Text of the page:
In a Swamp

Mangrove Lightning
Randy Wayne White

When I took this book out of the local library the clerk at the circulation desk gave me a quizzical look. “It’s winter,” I said, “and I need a Florida fishing break.”

For years, ever since I stumbled upon a Doc Ford novel while preparing to spend a week on Sanibel Island, that’s the role these books have played. I’m told this is the 24th installment in the series and I can safely say we’ve come quite a ways since those earlier days.

My memory of that first encounter is dimming. There were certainly the two main characters, Marion ‘Doc’ Ford and his sidekick Tomlinson. That far back I don’t think Tomlinson had a given name though his character–an aging hippie mystic who lives on a sailboat and brings Pete Townshend‘s “What is it?/I’ll take it” line to life–was fully formed. His journey seems to be a search for libidinal satori if such a thing is even possible.

Doc is Tomlinson’s polar opposite, a tightly coiled taciturn man of science. A marine biologist, Doc runs his own business supplying marine samples to biological labs while he conducts experiments, an unaffiliated researcher who lives at the beach. He is precise, methodical and coldly rational. He is, also, not what he seems.

One of the things I like most about Sanibel is the wildlife, like this white ibis.
Photo by Peter Wallack at English Wikipedia

Yet If I think back to that first encounter I’d have characterized the tale as crime fiction, even as I did with this installment. And while I don’t remember the crime in that story, I do remember all the necessary elements–in broad strokes that includes bad guys, lone-rangery good guys and women neighbors in some peril–checked off all the boxes for the genre. But somewhere along the way crime became a secondary, maybe even tertiary, concern.

There’s a crime of sorts in this book. At least I think there’s a crime. Well, there’s definitely a murder. Two, actually. And there are bad guys. Mostly, though, there’s a psychotic grizzly bear of a man who is either a dangerous schizophrenic or the present-day embodiment of an ancient spirit so evil that it is almost incomprehensible. And just to make it more interesting, there’s also a second, unrelated plot that involves a wayward member of the Royal Family (yes, that Royal Family) and an international ring of child pornographers.

It makes me long for the simpler days of skullduggery on Sanibel.

One result of shells washing up on the beaches of Sanibel is the infamous Sanibel Stoop.

There was always a problem with the locus of these tales. Though it’s a vacation destination, Sanibel doesn’t attract a wide range of visitors the way, say, New York City does, nor can a place with a population of about 6400 offer up the range of nefarious personalities a metropolis of 8 million can. Something’s got to give.

What gave, evidently, is credulity. Doc was always a man with a past, as was Tomlinson, although the composition of the scrims each kept his past behind was different. As their respective backstories emerged the range of activities they could encounter expanded as well.

Nowadays Tomlinson isn’t just a one-man blend of Ram Dass and Tim Leary, he’s a PhD who is heir to a family fortune. Doc’s past remains somewhat shrouded and may not even be past. He’s emerged as a sort of under-the-radar James Bond. For a while, I thought his obvious black ops past was just a convenient explanatory tool. Now it raises as many questions as it answers even as his toy box has grown beyond a flats boat and scuba gear to include planes, laser-sighted weaponry and access to NSA-like, if not actual NSA, intelligence.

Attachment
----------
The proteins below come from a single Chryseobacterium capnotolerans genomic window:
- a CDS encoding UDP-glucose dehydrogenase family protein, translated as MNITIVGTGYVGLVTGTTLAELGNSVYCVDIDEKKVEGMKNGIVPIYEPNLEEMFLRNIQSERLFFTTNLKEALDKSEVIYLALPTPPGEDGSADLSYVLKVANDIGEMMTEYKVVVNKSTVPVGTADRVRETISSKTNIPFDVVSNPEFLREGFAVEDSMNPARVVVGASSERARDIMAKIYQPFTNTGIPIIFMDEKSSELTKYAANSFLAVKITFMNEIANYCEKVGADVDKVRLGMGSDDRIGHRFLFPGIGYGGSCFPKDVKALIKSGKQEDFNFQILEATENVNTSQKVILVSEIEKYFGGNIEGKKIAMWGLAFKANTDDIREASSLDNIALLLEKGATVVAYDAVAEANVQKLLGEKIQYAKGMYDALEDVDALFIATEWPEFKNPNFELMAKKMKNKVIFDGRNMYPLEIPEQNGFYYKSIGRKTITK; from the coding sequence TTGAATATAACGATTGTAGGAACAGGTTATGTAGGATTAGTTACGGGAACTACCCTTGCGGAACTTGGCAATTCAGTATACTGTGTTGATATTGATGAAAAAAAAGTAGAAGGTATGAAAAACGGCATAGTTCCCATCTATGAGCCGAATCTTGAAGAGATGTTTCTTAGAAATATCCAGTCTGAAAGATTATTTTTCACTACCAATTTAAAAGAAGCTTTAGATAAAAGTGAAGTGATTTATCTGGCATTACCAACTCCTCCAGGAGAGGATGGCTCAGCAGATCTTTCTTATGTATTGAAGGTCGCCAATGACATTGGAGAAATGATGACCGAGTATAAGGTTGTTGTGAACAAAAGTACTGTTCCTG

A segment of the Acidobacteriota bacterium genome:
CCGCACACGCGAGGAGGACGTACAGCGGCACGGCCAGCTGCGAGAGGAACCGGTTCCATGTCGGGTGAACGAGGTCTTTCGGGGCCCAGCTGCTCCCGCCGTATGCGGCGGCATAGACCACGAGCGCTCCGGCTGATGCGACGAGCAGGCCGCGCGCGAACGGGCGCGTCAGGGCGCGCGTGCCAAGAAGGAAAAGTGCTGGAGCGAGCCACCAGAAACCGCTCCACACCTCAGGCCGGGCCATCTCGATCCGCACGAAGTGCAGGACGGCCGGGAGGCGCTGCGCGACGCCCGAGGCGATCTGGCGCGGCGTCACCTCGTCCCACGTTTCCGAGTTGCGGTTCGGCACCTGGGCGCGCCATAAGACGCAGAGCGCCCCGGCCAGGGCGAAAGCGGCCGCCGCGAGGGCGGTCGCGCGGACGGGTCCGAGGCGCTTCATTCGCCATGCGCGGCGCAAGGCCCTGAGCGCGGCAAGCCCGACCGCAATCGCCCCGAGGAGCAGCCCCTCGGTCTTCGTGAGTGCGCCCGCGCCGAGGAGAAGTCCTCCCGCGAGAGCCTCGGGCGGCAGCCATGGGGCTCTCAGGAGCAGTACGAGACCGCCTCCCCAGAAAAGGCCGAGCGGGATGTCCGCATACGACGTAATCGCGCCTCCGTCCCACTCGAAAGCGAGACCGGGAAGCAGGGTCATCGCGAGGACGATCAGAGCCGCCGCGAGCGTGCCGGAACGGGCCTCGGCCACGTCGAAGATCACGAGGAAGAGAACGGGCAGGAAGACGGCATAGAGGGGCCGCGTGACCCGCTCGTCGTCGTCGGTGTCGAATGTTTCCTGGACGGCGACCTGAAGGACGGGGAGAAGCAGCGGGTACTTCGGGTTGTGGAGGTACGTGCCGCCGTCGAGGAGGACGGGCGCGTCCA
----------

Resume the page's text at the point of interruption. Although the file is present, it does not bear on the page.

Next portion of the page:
For the curious, a flats boat is a shallow draft, open-cockpit fishing boat in common use among Florida’s inshore fishing guides.

As a result, the books are more nomadic. I remember in the early books that Doc and a few others used their fishing boats like cars, flying up and down Pine Island Sound the way I used the Southern State Parkway.

That’s not the case now. This book finds Doc literally flying between The Bahamas and Florida’s Gulf Coast like he’s hopping over to the mall in Paramus. Both he and Tomlinson travel a circle between Sanibel and Islamorada that’s more than two hundred miles in diameter–the 4-hour driving time seems never to be a complicating factor.

Normally I worry about giving away too much of the plot in writing about whodunits. In this case, I don’t think I can explain the plot, even in broad strokes. There is the aforementioned international pedophilia element. There’s a family inheritance. There’s, perhaps, a revenant who’s rooted in a minor incident in 20th-century Florida history that our author bends over backward to assure us was his inspiration. There’s race-based exploitation and mass-murder and too much odd sexual practice.

If this hole business interesta you, this PBS documentary with Georgia Tech earth scientists is a good place to start.

What ties them all together is a hole. Well, not just any hole. A landlocked lake of some size and unknowable depth buried deep in the Everglades. Despite the lack of open water access, tarpon have been sighted there and Ford has been hired by the state to do a census of the marine life. Some believe a link between land and ocean–even the Atlantic ocean–is possible and explains the presence of the tarpon. It’s a stretch, but not much of one in a state where cave and sinkhole diving is a real leisure-time activity and unexplainable holes keep showing up.

If I’ve confused you it’s because I find myself confused. All I really wanted was the experience of a Florida fishing vacation with a little adrenalin added for fun. I’ll be fair, there was some fishing. I just didn’t find the rest terribly much fun.

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